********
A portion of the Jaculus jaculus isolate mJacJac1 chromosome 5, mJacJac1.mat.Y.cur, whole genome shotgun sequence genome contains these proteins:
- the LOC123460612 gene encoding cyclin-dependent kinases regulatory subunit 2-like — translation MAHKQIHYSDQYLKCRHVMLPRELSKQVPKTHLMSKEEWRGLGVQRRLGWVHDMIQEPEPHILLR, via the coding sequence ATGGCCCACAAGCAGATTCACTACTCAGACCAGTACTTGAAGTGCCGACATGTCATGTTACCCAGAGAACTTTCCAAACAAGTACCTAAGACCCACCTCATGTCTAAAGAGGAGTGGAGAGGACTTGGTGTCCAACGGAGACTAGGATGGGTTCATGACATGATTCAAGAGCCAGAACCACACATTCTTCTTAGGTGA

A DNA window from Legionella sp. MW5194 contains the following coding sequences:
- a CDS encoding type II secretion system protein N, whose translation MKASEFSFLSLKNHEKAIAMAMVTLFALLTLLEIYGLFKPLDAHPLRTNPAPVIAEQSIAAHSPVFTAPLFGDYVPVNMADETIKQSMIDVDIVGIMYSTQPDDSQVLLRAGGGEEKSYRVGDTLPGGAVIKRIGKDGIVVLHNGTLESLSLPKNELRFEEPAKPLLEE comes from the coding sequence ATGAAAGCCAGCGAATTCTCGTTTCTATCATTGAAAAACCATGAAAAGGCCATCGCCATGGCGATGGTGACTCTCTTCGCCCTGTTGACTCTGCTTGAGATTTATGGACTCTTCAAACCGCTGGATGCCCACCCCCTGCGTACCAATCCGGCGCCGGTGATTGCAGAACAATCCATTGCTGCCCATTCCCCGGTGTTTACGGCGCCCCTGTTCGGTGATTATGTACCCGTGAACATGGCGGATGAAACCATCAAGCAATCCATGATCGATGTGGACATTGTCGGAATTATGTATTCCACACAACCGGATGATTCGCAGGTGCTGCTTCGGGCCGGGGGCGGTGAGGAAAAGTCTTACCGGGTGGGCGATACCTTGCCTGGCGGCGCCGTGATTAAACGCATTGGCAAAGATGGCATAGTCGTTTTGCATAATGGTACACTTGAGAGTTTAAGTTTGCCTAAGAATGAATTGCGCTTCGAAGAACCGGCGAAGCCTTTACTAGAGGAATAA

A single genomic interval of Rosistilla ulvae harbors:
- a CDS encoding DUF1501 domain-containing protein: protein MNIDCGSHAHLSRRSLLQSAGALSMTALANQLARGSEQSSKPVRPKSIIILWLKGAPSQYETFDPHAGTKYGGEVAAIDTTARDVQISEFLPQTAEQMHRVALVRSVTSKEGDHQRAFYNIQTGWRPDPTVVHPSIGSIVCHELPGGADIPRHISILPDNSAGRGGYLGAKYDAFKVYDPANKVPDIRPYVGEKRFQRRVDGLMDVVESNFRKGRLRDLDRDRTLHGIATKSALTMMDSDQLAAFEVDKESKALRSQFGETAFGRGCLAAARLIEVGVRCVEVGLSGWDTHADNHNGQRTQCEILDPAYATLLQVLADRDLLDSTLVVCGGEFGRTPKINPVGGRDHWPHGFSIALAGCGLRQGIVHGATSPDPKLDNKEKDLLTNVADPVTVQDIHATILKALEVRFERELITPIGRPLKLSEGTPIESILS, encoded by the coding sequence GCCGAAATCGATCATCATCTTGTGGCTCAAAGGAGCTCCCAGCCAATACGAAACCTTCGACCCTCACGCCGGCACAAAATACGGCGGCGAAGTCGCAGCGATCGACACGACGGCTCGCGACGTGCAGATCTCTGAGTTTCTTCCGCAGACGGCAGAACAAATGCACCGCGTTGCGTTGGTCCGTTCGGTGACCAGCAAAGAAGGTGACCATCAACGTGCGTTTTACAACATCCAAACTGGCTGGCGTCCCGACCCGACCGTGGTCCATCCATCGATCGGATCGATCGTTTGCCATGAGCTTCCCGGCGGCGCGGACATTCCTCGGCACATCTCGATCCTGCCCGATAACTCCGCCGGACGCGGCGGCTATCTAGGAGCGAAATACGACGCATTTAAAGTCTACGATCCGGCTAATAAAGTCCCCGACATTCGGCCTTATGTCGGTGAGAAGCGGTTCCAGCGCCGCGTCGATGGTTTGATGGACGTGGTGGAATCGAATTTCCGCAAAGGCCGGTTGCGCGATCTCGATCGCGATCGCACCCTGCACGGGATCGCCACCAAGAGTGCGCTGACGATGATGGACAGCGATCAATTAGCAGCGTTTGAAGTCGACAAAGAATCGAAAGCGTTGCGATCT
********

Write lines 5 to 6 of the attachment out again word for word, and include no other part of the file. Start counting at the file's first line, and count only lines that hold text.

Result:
A single genomic interval of Rosistilla ulvae harbors:
- a CDS encoding DUF1501 domain-containing protein: protein MNIDCGSHAHLSRRSLLQSAGALSMTALANQLARGSEQSSKPVRPKSIIILWLKGAPSQYETFDPHAGTKYGGEVAAIDTTARDVQISEFLPQTAEQMHRVALVRSVTSKEGDHQRAFYNIQTGWRPDPTVVHPSIGSIVCHELPGGADIPRHISILPDNSAGRGGYLGAKYDAFKVYDPANKVPDIRPYVGEKRFQRRVDGLMDVVESNFRKGRLRDLDRDRTLHGIATKSALTMMDSDQLAAFEVDKESKALRSQFGETAFGRGCLAAARLIEVGVRCVEVGLSGWDTHADNHNGQRTQCEILDPAYATLLQVLADRDLLDSTLVVCGGEFGRTPKINPVGGRDHWPHGFSIALAGCGLRQGIVHGATSPDPKLDNKEKDLLTNVADPVTVQDIHATILKALEVRFERELITPIGRPLKLSEGTPIESILS, encoded by the coding sequence GCCGAAATCGATCATCATCTTGTGGCTCAAAGGAGCTCCCAGCCAATACGAAACCTTCGACCCTCACGCCGGCACAAAATACGGCGGCGAAGTCGCAGCGATCGACACGACGGCTCGCGACGTGCAGATCTCTGAGTTTCTTCCGCAGACGGCAGAACAAATGCACCGCGTTGCGTTGGTCCGTTCGGTGACCAGCAAAGAAGGTGACCATCAACGTGCGTTTTACAACATCCAAACTGGCTGGCGTCCCGACCCGACCGTGGTCCATCCATCGATCGGATCGATCGTTTGCCATGAGCTTCCCGGCGGCGCGGACATTCCTCGGCACATCTCGATCCTGCCCGATAACTCCGCCGGACGCGGCGGCTATCTAGGAGCGAAATACGACGCATTTAAAGTCTACGATCCGGCTAATAAAGTCCCCGACATTCGGCCTTATGTCGGTGAGAAGCGGTTCCAGCGCCGCGTCGATGGTTTGATGGACGTGGTGGAATCGAATTTCCGCAAAGGCCGGTTGCGCGATCTCGATCGCGATCGCACCCTGCACGGGATCGCCACCAAGAGTGCGCTGACGATGATGGACAGCGATCAATTAGCAGCGTTTGAAGTCGACAAAGAATCGAAAGCGTTGCGATCT